You needn’t look too hard to see that the additions Utah State football made during the offseason have paid off.

Two games into the 2023 season — a competitive loss at Iowa and a record-breaking win over Idaho State — and the Aggies (1-1) appear to be a better team than they were last year. Especially at this early juncture.

(Remember, USU started the 2022 season 1-4 overall, with back-to-back losses at home to Weber State and UNLV).

Through three weeks of college football, Utah State leads the nation in rushing yards per attempt (7.6) and is tied for first nationally in defensive touchdowns (2). The Aggies also rank among the top 40 teams at the FBS level in 17 other statistical categories, like total offense (No. 35), rushing offense (No. 6) and scoring offense (No. 18), to name a few.

(Scoring 78 points in a single game will do that).

Much of Utah State’s apparent resurgence is connected to the newest Aggies, of which there are many.

After an offseason of upheaval — with both the roster and coaching staff — 26 players made their Utah State debut Week 1 against Iowa (15 of those players also made the Division 1 debuts).

It’s a long list, including: safeties Anthony Switzer, Javar Strong, Simeon Harris, Devin Dye and Avante Dickerson; running backs Rashul Faison and Davon Booth; wide receivers Micah Davis, Colby Bowman and Kahanu Davis; cornerbacks Jaiden Francois and Gabriel Bryan; linebacker Bronson Olevao Jr. and Gavin Barthiel; defensive ends Blaine Spires and Cian Slone; defensive tackles Siaosi Lauhingoa and Sir Mells, tight end Will Monney and offensive linemen Teague Andersen, Shively Asoau Fua, Aloali’I Maui, Tavo Motu’apuaka, Bryce Radford and Ralph Frias III.

Oh and placekicker William Testa.

Then there are the new coaches, five in total, including defensive coordinator Joe Cauthen, running backs coach Rodney Freeman II, defensive line coach Tevita Finau, cornerbacks coach (defensive pass game coordinator) Mitchell White and offensive line coach Cooper Bassett.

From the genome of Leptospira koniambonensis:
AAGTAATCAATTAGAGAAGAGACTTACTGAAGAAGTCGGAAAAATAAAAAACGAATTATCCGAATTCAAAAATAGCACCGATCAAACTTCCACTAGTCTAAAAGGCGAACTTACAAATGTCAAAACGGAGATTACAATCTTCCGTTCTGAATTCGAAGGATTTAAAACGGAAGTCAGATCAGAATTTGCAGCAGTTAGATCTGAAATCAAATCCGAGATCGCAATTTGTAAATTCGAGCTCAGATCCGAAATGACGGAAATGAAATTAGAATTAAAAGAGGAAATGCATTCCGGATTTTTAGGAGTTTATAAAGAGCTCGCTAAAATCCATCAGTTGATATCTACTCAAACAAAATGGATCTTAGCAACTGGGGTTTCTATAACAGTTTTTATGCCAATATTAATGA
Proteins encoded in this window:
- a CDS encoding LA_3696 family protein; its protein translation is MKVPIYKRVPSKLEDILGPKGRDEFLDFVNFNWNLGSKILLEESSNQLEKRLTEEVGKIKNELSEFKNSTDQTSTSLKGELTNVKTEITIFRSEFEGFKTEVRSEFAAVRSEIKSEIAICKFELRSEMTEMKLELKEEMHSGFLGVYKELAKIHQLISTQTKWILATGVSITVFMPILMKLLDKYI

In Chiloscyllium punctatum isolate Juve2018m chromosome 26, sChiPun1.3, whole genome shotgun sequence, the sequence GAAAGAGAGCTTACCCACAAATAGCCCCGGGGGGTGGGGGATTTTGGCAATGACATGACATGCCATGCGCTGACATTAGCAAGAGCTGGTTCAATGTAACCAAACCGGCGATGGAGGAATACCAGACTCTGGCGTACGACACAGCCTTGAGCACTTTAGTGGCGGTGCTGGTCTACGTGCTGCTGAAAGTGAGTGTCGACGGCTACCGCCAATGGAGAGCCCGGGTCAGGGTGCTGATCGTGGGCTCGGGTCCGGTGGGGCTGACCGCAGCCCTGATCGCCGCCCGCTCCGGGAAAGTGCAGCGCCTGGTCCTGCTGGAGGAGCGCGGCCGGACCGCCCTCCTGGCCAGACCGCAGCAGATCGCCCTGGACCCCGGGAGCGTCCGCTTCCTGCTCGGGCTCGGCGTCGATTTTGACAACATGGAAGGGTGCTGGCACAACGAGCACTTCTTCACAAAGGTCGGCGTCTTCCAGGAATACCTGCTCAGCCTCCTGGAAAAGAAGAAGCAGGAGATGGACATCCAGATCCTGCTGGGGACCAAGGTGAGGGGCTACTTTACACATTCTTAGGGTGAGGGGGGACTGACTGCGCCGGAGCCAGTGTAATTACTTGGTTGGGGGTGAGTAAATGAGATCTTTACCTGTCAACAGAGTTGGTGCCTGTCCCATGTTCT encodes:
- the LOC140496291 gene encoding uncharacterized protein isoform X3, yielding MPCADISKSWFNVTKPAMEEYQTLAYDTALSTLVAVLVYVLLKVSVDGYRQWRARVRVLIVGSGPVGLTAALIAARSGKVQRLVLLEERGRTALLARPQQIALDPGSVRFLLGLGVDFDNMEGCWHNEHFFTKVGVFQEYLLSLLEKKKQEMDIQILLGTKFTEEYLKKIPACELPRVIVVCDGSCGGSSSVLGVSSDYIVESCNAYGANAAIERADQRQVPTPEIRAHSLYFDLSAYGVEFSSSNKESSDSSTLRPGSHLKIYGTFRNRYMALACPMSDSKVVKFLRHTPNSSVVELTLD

With so many new names and faces, it can be difficult to recognize any, but more than a few of the new Aggies have made indelible marks already.

Take Switzer. The safety/linebacker/nickel back/do it all defender has been elite through the first two games of the season and leads the team in total tackles with 18.

Those numbers doesn’t do Switzer justice, either. He has been USU’s best defensive player and arguably the best player on team, regardless of position. And he knows it, too, while somehow maintaining an air of humility that comes across as completely genuine.

“The Lord has given me so much ability,” Switzer said. “... I do it all for the Lord, and for this, the name on my chest (Utah State). I gotta go out there and give it my all. These people paid to watch me play and I’m not going to lie, I feel like I’m one of the best players in college football. So when people come to watch me play, I’m going to give them everything.”

It isn’t just Switzer, though.

Harris is the second-leading tackler on the team (16) and has more solo tackles than any Aggie (11) so far.

The Colorado transfer has flown somewhat under the radar, but along with Switzer has helped remake the Aggie secondary into a real strength.